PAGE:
Every year in November, as the racing season wound down, a very special marquee event took place on Sunday afternoon at the Golden Gate Speedway in Tampa Florida. It was a 200 lap race for late model modifieds called The Florida Governors cup 200. First run in 1963, this race had rapidly become one of the most prestigious races in the country, drivers from all over the state and from other states towed in to compete against the best of the best. It became a tradition to either show up with a new car, or at the very least a new body got hung on the old war horse, both cars and drivers were at their very best for this race. All the cars had stock frames, either 1955-57 frames with (generally) Chevelle bodies, or beefed Chevelle frames. All was well with the world until……. In 1971 a racer named Ed Howe came down from the frozen north-land of Beaverton, Michigan with a car that had a custom,fabricated rear clip. From the main roll cage back, it was all homemade, all the limitations of the stock suspension disappeared. The results of this outside the box thinking were stunning. Howe was cruising to victory until being collected in a late race crash. While the racing community was digesting this leap forward in car construction, Howe showed up in 1972 with a car who’s chassis was 100% constructed with steel tubing. In one fell swoop, every late model stock car in the country became obsolete. Howe then lapped the entire field, this writer vividly remembers the great Gary Balough, running second, “first in class”, driving his heart out to keep himself from being lapped, finally spinning off the track in a cloud of dust in the first turn. Ed Howe, literally cruising right behind him, looked like he was on a Sunday afternoon drive while all of that was going on. It was as awesome a display of technological superiority as one would ever see on a racetrack. That race car, known as “the green hornet” for its vivid green paint job, shook the late model stock car world to its very core. As a quick postscript, after a blown engine knocked him out of the 1973 race (won by Wayne Reutimann) Ed Howe returned to to win the Governors cup in 74, 75, and 76, becoming the only 4 time winner of this event.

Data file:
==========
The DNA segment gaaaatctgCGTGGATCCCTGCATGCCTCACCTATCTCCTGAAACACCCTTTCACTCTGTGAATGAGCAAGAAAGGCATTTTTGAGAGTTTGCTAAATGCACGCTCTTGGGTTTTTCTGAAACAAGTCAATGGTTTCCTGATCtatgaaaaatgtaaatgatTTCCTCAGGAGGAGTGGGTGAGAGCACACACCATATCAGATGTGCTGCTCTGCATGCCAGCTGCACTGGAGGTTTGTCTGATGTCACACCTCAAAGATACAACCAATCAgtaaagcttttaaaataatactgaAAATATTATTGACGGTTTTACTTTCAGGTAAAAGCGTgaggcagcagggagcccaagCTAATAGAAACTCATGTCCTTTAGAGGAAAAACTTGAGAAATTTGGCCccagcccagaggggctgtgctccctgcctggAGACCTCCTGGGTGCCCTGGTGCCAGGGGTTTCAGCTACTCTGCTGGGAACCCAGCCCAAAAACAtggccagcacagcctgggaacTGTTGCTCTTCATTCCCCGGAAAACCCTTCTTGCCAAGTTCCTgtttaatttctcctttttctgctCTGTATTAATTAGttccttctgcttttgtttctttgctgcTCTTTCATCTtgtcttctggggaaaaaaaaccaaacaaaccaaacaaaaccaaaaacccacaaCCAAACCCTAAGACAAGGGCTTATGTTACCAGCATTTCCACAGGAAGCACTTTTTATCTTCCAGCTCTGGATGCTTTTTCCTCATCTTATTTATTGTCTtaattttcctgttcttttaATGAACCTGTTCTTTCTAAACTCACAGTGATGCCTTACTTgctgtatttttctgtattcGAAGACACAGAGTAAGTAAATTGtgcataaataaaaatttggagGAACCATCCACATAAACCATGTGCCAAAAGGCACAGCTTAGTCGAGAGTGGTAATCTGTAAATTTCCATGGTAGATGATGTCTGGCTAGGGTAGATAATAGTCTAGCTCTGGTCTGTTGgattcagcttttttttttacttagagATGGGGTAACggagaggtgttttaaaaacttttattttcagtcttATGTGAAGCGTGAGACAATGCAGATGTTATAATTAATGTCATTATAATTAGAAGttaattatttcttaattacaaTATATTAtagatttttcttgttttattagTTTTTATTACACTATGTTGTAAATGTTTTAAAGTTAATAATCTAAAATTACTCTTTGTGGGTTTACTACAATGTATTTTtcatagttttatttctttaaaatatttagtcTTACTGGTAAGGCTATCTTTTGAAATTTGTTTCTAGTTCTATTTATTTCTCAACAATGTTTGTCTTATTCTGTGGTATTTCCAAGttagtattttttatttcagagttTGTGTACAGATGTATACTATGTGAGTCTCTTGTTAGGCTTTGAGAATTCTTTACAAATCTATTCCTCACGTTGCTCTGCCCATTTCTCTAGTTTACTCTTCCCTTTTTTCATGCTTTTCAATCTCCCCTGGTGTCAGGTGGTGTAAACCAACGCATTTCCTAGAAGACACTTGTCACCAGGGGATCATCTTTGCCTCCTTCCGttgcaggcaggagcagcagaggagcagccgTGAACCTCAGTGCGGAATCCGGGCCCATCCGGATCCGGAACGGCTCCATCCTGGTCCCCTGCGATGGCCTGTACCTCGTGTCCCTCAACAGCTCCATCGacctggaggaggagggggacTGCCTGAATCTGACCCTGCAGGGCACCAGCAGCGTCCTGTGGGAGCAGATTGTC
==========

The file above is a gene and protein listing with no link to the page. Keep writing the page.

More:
The handwriting was on the wall, factory built cars were coming. Tracks everywhere stampeded to change their rules to allow the so called ‘store bought’ racing chassis to compete. The future was now. And yet…… GMRA resisted the factory chassis for years, stubbornly sticking to 57 Chevy frames and the related technology long after it was totally obsolete, and when they finally relented in the late 70’s they had lost their cutting edge they had once held. Cursed again. But those twists of fate were nothing compared to the bombs that were ticking away under every single one of the original group of racetracks in South Florida, that being that none of them owned the land that they were built on. And one by one, they all fell. Medley went first, closing in 1964. Hollywood went next, the perfect short track closing for good in 1969. Palm Beach, that unbelievable half mile, constantly fought with its landlord, the South Florida fairgrounds, they finally forced the racers out in 1983, and ran a bulldozer through a couple of sections of track just to make sure it could never be used again, much of the track was still there in 2003. A beautiful paved hi-banked Midget and mini stock track; Florida City Speedway closed in 1975, after a 14 year run. This author has many fond memories of Saturday nights spent competing there. Hialeah Speedway, in spite of, or perhaps because the drivers controlled their own fate hung on until 2005. While I’m sure the Lowes needed the parking lot that sits there now, it just does not seem like a fair trade, does it? I’m sure that Lowe’s considers itself to be a great supporter of the sport; what if they had simply bought the track, re-named it “Lowe’s southern short track speedway”, or something, turning it into a crown jewel of the sport instead of just another parking lot for just another Lowes? I know, not so good for the company bottom line I suppose. And now there is not one single short track in Dade, Broward or Palm Beach county. The final curse is in place. Long before the final track closed, the premier Chassis builder had left, Robert Hamke moved to the Carolina’s and continued his business,a Hamke chassis is one of the very best chassis’s one can have for the pavement late model wars. Important as that is, without racetracks how can you have racecar drivers? Will there be more Allison’s, another Rod Perry, mechanics to rival Bob Hamke? Why should there be? Where is the next Bobby Brack or Gary Balough, or Herb Tillman going to come from? Could he possibly come from a place with no racetrack? Yes there is the Homestead Miami Speedway, and that matters, but that’s not where Oval racers start, that’s where they end up. Henry Ford one said the sport of auto racing started the moment the second car was built. That means two things; one, that there have been racetracks in South Florida for a very long time, and two, there was a time that there were none.